Co-authored by Dr. Peter L. Stavinoha, co-author of Stress-Free Discipline
As difficult as separation or divorce is on parents, we all know it can be even more difficult for our children. However, you can set the stage for your child’s longer term adjustment to this life event. Here are some tips for having that talk, the one where you break the news:
• Before you sit down with the kids, get your own feelings and thoughts on the same page as much as possible. While tensions may be high, both you and your soon-to-be-ex will need to be civil co-parents. Why not start now? Waayyyy easier said than done, we know, but try to plan out how you’re going to break the news to the kids, keeping their feelings as your priority, and showing mutual respect for each other. It won’t eliminate the difficult ramifications of their family unit splitting up, but it will certainly soften the blow and make it easier for them to bounce back from the devastation. Discuss what will be said, who says what, and what each of you feel should be off-limits in the conversation. If you cannot sit down together, it will still be helpful for you to consider these issues before the talk.
• During the talk, try hard to keep your own emotions in check. We realize this is agonizingly hard, and we’re not advising you to be completely unemotional. But falling to pieces in front of your children will make them feel even more unstable and anxious. They won’t be able to focus on your words, and neither will you. Pinch yourself during the conversation if you need to. Keep in the very forefront of your mind that this talk is all about your children, and how they are going to be able to handle this news; it’s not about you. Consider taking a day, or two, to let the circumstances sink in and then sit down together for another talk. If your ex won’t participate, you can do this follow-up on your own.
• Break the news at home and not out at a restaurant or another location where they may feel uncomfortable showing their feelings. Choose a public part of the home: the kitchen, the living room, any general space is an okay choice, as long as there is room to sit down and be comfortable. They may have a lot of questions, so choose a place you can stay for a period of time. Also, it’s a good idea to not tell them in their bedroom, which is their safe place. It’s very likely they will replay the talk over and over in their minds for a long time, and so the setting should not be the place where they are likely going to process the news.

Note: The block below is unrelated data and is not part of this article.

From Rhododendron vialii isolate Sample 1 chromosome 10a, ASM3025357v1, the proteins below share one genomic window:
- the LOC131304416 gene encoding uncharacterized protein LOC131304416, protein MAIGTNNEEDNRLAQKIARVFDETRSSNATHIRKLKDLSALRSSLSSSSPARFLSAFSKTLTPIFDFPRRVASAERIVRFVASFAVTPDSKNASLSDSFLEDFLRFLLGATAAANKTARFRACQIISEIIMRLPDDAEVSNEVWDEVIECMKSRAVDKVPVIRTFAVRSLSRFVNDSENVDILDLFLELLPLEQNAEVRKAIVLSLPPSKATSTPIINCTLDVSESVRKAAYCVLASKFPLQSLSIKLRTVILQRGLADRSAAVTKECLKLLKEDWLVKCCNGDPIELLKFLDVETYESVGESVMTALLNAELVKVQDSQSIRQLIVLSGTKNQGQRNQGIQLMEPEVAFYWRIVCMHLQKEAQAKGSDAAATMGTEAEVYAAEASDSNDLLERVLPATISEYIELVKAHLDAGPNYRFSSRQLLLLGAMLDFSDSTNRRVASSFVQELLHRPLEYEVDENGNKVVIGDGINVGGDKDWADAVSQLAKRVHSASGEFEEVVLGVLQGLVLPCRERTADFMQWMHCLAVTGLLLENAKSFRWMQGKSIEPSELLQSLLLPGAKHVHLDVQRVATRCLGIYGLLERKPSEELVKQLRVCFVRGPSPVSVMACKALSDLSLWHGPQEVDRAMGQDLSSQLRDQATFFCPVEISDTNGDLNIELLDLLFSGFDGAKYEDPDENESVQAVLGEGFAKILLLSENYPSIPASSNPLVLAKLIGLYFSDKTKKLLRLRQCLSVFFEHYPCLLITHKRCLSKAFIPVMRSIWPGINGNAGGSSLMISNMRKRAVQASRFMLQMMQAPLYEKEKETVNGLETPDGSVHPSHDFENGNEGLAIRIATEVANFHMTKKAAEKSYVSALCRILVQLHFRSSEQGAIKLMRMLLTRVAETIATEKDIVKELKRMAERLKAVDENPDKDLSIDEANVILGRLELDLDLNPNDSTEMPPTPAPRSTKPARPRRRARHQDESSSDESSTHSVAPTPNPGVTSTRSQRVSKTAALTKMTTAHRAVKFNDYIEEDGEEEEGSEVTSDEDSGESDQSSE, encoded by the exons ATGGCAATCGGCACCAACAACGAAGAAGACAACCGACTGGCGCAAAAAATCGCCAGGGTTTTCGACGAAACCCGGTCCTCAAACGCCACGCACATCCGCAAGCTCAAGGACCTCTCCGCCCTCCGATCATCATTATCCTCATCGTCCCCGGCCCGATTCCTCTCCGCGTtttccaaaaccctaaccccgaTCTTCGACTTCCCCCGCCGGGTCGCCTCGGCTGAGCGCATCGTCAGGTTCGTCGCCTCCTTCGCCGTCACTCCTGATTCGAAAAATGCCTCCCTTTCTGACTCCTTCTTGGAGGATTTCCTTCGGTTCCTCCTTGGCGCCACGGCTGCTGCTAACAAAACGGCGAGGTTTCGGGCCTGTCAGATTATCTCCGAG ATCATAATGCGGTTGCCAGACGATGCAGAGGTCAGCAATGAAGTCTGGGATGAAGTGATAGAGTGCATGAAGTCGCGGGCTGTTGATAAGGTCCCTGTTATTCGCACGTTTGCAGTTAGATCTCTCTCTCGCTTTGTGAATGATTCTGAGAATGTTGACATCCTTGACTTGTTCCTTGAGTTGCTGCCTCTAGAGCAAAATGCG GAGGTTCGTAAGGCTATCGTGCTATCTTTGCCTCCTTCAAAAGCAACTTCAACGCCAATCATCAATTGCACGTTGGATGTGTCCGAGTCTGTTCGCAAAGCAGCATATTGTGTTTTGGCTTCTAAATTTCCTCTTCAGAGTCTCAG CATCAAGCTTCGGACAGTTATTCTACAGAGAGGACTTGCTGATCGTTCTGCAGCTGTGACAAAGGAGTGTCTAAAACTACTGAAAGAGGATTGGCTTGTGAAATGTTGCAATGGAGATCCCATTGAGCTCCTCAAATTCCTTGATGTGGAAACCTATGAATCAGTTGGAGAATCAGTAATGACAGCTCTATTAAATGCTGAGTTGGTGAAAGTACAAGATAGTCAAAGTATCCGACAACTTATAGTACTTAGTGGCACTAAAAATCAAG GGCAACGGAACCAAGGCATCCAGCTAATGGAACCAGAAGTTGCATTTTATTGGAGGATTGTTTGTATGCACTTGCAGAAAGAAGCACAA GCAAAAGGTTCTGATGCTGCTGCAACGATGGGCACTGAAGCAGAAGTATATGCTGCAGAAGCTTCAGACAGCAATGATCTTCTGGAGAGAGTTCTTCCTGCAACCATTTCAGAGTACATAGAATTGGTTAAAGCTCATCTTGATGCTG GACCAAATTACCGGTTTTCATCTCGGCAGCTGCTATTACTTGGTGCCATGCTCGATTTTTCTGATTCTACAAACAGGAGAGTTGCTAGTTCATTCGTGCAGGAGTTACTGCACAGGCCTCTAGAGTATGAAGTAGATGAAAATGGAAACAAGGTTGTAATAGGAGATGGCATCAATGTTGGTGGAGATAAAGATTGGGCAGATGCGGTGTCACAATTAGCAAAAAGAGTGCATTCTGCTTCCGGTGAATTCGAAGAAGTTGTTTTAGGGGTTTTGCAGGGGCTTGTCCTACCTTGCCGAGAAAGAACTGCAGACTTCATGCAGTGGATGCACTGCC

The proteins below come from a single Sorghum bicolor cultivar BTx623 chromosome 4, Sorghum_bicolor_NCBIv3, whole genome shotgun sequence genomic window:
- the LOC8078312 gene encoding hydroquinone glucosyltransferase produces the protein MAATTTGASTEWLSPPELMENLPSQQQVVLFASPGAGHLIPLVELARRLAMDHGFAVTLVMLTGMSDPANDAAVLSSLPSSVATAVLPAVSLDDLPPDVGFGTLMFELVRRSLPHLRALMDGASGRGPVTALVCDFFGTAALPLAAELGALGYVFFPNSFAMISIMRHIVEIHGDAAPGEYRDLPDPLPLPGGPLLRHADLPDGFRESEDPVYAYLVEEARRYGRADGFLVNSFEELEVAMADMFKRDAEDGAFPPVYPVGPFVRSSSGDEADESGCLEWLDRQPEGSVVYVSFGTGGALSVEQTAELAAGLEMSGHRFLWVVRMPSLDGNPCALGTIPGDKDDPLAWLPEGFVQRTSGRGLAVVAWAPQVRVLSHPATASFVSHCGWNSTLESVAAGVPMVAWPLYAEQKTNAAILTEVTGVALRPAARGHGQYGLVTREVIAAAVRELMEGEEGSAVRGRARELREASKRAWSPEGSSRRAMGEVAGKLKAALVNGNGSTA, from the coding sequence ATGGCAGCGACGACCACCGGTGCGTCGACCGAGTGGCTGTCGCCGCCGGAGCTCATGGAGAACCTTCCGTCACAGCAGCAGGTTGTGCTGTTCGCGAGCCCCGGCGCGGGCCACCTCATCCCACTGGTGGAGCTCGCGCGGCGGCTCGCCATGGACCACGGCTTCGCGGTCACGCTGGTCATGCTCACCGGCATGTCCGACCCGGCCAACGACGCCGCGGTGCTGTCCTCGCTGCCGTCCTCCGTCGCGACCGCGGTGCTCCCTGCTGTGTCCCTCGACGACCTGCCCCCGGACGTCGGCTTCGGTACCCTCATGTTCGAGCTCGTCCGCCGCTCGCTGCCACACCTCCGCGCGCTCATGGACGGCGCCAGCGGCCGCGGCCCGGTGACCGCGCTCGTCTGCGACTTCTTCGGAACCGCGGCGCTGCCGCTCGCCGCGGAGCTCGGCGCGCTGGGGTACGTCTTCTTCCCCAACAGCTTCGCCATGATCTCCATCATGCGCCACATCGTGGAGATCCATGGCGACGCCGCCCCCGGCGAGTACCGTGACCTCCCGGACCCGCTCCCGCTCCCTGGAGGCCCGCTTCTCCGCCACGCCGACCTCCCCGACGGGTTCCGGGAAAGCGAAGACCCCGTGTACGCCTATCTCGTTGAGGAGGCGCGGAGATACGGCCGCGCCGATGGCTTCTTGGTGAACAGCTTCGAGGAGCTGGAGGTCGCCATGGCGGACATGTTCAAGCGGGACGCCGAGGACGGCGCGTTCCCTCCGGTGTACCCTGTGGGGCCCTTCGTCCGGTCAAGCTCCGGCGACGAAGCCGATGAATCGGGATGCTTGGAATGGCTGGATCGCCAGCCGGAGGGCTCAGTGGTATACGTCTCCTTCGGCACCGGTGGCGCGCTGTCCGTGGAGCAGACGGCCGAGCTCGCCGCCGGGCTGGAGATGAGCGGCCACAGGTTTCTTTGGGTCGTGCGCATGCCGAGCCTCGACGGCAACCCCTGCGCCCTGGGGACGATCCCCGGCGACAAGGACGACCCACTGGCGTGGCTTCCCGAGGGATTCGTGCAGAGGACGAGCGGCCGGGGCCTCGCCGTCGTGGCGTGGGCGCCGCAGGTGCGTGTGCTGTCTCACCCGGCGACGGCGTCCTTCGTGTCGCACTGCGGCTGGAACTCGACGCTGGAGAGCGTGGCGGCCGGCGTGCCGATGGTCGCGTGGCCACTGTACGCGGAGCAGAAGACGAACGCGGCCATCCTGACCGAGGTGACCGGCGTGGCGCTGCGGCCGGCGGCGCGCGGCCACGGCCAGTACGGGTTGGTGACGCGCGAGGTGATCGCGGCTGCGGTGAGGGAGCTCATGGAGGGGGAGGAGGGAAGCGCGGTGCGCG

• Maintain a sense of unity by telling your children at the same time. Gather them together for a family meeting. It may be hard if you have multiple children with multiple activities, but it’s really essential that this conversation happen with the whole family. Siblings may find this situation to be one that bonds them together, if not right away then down the line. If you have older children who either aren’t living at home or simply unavailable, try to break the news to them first and then tell the younger ones.
• Build in some time for your kids to prepare for the separation, but not so much that they can stew over it or start to think it won’t happen. This is especially true for younger children who may be confused if a divorce is announced and then nothing seems to change. Involve them, to the extent possible, in the choosing of some of the aspects of a new place to live, whether it’s the place itself, or the furniture arrangement. If one of you has already secured a new home, then wait until it feels okay to steer the conversation in that direction and then let them know. Having those concrete plans, or making a plan together, can reinforce their sense of security and dispel some of their anxiety.
• Don’t hem-and-haw trying to find a way to break it to them gently. Your words cannot be ambiguous; they must be direct and honest. Your children need to know and understand what you’re telling them. Reassure them that both you and your soon-to-be-ex will love them, always, and that nothing could ever change that. They need to have their questions answered, even those that may seem inconsequential to you. If you don’t know an answer, let them know that you’ll figure it out together.
• Explain that it’s not their fault. If they’ve recently been in trouble, you may need to make sure they don’t connect the two events. Understand that even older children can be scared and blame themselves. They may not let you know this is what they are thinking, but it is human nature to want to find a cause – and therefore a potential fix – to a problem, and so most children do tend to think their behavior is the cause of a divorce. You and your partner need to expect these feelings, understand where they’re coming from and be proactive in dealing with them.
The separation or divorce talk can be one of the most stressful for both parent and child, but some planning and civility can go far in giving your children a sense of security during this time period.
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